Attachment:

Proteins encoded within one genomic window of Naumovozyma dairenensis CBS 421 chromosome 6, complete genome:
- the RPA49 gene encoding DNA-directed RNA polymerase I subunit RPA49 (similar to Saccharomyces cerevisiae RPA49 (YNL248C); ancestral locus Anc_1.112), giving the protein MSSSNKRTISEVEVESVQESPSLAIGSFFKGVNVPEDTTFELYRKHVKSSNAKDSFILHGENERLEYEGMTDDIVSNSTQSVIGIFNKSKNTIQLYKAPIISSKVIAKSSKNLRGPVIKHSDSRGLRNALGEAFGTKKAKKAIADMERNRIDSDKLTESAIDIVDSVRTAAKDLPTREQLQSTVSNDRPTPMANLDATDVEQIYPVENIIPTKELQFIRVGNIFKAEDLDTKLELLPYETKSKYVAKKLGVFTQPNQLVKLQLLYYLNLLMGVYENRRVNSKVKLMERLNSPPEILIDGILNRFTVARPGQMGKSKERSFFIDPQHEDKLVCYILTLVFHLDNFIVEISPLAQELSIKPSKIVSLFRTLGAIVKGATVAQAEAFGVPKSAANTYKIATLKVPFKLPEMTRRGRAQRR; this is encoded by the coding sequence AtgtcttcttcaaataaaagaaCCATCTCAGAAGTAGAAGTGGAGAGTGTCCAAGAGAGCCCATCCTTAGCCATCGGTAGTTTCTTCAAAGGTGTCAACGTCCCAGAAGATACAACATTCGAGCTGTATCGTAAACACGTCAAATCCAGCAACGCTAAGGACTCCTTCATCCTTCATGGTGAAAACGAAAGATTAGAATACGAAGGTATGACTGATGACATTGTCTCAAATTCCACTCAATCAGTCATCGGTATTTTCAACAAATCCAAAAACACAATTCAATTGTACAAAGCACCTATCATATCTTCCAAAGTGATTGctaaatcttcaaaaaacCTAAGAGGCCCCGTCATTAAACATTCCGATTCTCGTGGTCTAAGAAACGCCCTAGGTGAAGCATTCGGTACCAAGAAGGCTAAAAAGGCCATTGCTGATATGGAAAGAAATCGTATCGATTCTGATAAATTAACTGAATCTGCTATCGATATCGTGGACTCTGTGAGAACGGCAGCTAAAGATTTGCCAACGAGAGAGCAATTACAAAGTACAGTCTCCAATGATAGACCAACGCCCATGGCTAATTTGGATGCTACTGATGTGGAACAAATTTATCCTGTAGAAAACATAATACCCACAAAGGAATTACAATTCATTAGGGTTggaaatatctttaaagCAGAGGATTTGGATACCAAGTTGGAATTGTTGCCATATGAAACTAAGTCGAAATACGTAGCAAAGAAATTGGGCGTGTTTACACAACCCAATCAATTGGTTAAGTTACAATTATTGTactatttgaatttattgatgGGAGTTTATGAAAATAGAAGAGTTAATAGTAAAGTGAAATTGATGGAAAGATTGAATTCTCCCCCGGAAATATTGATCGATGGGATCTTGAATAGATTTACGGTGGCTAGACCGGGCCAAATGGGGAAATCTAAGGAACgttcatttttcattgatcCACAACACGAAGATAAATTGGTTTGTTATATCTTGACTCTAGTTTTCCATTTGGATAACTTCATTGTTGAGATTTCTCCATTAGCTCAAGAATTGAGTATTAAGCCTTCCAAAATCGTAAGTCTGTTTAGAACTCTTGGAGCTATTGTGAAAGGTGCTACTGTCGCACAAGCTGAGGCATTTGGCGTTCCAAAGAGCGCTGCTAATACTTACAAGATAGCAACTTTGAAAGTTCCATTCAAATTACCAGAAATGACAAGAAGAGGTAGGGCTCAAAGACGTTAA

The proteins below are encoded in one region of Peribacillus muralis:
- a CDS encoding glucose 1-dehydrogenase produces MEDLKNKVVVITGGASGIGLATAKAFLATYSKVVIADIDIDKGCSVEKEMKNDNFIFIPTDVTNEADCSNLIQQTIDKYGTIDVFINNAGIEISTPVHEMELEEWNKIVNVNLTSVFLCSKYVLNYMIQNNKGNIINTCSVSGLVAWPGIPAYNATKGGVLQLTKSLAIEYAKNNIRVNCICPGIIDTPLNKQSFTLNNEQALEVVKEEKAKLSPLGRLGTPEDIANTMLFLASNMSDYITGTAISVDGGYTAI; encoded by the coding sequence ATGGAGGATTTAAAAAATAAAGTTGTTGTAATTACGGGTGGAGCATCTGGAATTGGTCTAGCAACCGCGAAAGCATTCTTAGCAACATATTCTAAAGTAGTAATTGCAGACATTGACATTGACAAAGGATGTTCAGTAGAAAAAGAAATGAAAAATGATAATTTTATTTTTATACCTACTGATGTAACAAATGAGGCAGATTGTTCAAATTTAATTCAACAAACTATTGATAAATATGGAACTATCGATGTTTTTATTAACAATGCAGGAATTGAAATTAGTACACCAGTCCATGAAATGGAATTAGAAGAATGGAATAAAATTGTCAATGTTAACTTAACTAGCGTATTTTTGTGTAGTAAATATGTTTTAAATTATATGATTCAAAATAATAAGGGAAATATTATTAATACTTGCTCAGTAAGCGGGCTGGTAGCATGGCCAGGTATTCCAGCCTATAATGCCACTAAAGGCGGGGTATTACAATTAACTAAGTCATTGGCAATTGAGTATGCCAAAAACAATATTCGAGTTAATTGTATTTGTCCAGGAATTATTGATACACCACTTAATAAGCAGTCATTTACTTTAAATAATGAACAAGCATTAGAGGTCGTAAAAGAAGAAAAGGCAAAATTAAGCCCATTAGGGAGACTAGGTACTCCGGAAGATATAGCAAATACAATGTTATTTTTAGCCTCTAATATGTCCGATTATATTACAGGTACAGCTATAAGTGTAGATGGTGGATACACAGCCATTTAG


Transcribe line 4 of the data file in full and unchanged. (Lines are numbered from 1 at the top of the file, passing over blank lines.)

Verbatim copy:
- a CDS encoding glucose 1-dehydrogenase produces MEDLKNKVVVITGGASGIGLATAKAFLATYSKVVIADIDIDKGCSVEKEMKNDNFIFIPTDVTNEADCSNLIQQTIDKYGTIDVFINNAGIEISTPVHEMELEEWNKIVNVNLTSVFLCSKYVLNYMIQNNKGNIINTCSVSGLVAWPGIPAYNATKGGVLQLTKSLAIEYAKNNIRVNCICPGIIDTPLNKQSFTLNNEQALEVVKEEKAKLSPLGRLGTPEDIANTMLFLASNMSDYITGTAISVDGGYTAI; encoded by the coding sequence ATGGAGGATTTAAAAAATAAAGTTGTTGTAATTACGGGTGGAGCATCTGGAATTGGTCTAGCAACCGCGAAAGCATTCTTAGCAACATATTCTAAAGTAGTAATTGCAGACATTGACATTGACAAAGGATGTTCAGTAGAAAAAGAAATGAAAAATGATAATTTTATTTTTATACCTACTGATGTAACAAATGAGGCAGATTGTTCAAATTTAATTCAACAAACTATTGATAAATATGGAACTATCGATGTTTTTATTAACAATGCAGGAATTGAAATTAGTACACCAGTCCATGAAATGGAATTAGAAGAATGGAATAAAATTGTCAATGTTAACTTAACTAGCGTATTTTTGTGTAGTAAATATGTTTTAAATTATATGATTCAAAATAATAAGGGAAATATTATTAATACTTGCTCAGTAAGCGGGCTGGTAGCATGGCCAGGTATTCCAGCCTATAATGCCACTAAAGGCGGGGTATTACAATTAACTAAGTCATTGGCAATTGAGTATGCCAAAAACAATATTCGAGTTAATTGTATTTGTCCAGGAATTATTGATACACCACTTAATAAGCAGTCATTTACTTTAAATAATGAACAAGCATTAGAGGTCGTAAAAGAAGAAAAGGCAAAATTAAGCCCATTAGGGAGACTAGGTACTCCGGAAGATATAGCAAATACAATGTTATTTTTAGCCTCTAATATGTCCGATTATATTACAGGTACAGCTATAAGTGTAGATGGTGGATACACAGCCATTTAG